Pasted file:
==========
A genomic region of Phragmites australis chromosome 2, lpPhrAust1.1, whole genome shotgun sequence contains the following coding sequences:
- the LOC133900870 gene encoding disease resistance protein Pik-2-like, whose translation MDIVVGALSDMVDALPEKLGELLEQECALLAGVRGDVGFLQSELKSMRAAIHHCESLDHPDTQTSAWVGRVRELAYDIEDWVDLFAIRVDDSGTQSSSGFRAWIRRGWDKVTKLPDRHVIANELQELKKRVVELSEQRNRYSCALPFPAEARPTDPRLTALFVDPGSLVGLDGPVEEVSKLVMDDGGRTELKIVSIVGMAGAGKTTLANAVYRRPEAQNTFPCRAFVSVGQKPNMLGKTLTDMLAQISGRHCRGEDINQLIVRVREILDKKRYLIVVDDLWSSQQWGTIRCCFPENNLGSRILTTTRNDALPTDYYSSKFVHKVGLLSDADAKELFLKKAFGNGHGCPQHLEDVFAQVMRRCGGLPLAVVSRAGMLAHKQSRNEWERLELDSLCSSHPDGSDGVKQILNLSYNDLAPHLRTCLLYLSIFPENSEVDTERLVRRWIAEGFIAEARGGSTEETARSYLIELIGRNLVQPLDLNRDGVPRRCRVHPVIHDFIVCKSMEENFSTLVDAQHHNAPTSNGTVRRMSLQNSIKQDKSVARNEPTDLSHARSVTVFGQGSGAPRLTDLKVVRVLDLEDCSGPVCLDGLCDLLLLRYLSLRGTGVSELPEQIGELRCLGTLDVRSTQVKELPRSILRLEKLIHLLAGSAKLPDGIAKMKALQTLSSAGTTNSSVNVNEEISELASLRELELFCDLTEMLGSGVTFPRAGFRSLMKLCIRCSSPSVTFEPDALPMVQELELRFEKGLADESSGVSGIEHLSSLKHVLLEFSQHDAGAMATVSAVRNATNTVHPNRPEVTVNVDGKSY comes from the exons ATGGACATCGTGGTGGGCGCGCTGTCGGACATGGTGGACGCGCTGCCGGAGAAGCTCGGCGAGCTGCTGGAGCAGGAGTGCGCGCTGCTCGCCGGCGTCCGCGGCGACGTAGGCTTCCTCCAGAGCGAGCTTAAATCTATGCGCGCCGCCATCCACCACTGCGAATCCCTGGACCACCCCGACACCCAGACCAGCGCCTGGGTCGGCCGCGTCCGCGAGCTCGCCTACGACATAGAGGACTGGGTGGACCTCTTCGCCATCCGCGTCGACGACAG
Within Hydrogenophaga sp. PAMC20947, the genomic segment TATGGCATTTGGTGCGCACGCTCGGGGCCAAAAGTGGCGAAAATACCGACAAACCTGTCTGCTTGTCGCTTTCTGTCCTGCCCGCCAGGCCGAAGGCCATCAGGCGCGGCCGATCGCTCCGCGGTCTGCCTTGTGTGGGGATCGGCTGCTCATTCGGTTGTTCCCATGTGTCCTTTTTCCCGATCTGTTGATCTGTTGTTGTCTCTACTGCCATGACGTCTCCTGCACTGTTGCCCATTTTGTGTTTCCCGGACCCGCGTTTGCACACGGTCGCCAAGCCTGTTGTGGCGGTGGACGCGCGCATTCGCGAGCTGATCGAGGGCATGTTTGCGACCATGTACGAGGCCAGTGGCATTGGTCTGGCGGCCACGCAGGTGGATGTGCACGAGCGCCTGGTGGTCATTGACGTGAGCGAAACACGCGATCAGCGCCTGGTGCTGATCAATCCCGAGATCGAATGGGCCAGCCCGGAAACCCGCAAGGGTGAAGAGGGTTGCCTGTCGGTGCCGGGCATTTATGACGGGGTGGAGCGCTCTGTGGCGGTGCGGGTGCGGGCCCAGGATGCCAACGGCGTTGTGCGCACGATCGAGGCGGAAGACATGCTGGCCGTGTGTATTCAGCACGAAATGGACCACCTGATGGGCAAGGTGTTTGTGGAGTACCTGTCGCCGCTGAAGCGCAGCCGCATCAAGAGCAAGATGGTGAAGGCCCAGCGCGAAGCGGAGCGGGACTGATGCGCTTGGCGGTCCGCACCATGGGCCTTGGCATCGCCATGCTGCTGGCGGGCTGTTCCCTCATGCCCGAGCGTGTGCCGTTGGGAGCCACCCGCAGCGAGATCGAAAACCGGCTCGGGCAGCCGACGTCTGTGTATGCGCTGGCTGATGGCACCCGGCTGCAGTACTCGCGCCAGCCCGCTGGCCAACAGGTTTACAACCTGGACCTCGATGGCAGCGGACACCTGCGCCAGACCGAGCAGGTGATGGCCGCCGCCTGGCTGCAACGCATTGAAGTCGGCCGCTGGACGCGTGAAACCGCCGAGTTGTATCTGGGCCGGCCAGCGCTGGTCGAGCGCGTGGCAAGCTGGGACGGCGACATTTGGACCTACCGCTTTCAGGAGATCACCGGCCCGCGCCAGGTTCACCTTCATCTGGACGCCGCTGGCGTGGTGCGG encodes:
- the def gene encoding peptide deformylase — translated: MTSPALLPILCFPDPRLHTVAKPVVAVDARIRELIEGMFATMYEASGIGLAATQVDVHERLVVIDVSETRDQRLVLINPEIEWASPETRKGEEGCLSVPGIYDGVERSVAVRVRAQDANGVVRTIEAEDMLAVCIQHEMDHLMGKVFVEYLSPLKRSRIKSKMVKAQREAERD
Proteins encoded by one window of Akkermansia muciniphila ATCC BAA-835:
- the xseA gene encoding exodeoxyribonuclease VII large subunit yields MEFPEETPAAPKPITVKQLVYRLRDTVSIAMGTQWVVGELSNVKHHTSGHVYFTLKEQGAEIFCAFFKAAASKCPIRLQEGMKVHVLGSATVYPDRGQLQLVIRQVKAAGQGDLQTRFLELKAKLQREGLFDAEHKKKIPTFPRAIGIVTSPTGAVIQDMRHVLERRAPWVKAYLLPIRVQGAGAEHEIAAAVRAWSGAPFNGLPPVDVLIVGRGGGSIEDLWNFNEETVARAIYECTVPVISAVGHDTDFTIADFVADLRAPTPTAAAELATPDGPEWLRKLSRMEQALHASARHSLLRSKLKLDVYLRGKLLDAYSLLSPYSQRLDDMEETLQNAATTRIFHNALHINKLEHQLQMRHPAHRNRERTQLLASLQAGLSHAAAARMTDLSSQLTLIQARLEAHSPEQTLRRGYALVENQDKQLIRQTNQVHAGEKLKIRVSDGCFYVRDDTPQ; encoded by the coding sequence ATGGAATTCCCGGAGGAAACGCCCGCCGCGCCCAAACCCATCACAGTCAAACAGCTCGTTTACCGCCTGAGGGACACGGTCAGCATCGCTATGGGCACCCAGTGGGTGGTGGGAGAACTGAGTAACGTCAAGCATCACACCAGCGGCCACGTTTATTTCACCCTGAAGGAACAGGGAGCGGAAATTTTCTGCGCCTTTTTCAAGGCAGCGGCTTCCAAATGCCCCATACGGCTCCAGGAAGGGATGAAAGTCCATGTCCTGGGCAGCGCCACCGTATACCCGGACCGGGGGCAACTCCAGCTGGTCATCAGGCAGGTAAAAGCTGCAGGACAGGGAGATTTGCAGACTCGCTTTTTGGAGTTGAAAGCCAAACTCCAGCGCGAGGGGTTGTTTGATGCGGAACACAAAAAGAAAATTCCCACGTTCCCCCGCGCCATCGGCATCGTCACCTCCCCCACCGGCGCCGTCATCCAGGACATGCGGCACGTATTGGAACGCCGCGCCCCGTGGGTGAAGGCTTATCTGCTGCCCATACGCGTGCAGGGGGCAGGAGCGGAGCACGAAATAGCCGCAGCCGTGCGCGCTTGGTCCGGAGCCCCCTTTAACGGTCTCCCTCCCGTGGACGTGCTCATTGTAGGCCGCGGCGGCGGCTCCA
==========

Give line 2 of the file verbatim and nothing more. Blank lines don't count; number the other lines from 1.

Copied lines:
- the LOC133900870 gene encoding disease resistance protein Pik-2-like, whose translation MDIVVGALSDMVDALPEKLGELLEQECALLAGVRGDVGFLQSELKSMRAAIHHCESLDHPDTQTSAWVGRVRELAYDIEDWVDLFAIRVDDSGTQSSSGFRAWIRRGWDKVTKLPDRHVIANELQELKKRVVELSEQRNRYSCALPFPAEARPTDPRLTALFVDPGSLVGLDGPVEEVSKLVMDDGGRTELKIVSIVGMAGAGKTTLANAVYRRPEAQNTFPCRAFVSVGQKPNMLGKTLTDMLAQISGRHCRGEDINQLIVRVREILDKKRYLIVVDDLWSSQQWGTIRCCFPENNLGSRILTTTRNDALPTDYYSSKFVHKVGLLSDADAKELFLKKAFGNGHGCPQHLEDVFAQVMRRCGGLPLAVVSRAGMLAHKQSRNEWERLELDSLCSSHPDGSDGVKQILNLSYNDLAPHLRTCLLYLSIFPENSEVDTERLVRRWIAEGFIAEARGGSTEETARSYLIELIGRNLVQPLDLNRDGVPRRCRVHPVIHDFIVCKSMEENFSTLVDAQHHNAPTSNGTVRRMSLQNSIKQDKSVARNEPTDLSHARSVTVFGQGSGAPRLTDLKVVRVLDLEDCSGPVCLDGLCDLLLLRYLSLRGTGVSELPEQIGELRCLGTLDVRSTQVKELPRSILRLEKLIHLLAGSAKLPDGIAKMKALQTLSSAGTTNSSVNVNEEISELASLRELELFCDLTEMLGSGVTFPRAGFRSLMKLCIRCSSPSVTFEPDALPMVQELELRFEKGLADESSGVSGIEHLSSLKHVLLEFSQHDAGAMATVSAVRNATNTVHPNRPEVTVNVDGKSY comes from the exons ATGGACATCGTGGTGGGCGCGCTGTCGGACATGGTGGACGCGCTGCCGGAGAAGCTCGGCGAGCTGCTGGAGCAGGAGTGCGCGCTGCTCGCCGGCGTCCGCGGCGACGTAGGCTTCCTCCAGAGCGAGCTTAAATCTATGCGCGCCGCCATCCACCACTGCGAATCCCTGGACCACCCCGACACCCAGACCAGCGCCTGGGTCGGCCGCGTCCGCGAGCTCGCCTACGACATAGAGGACTGGGTGGACCTCTTCGCCATCCGCGTCGACGACAG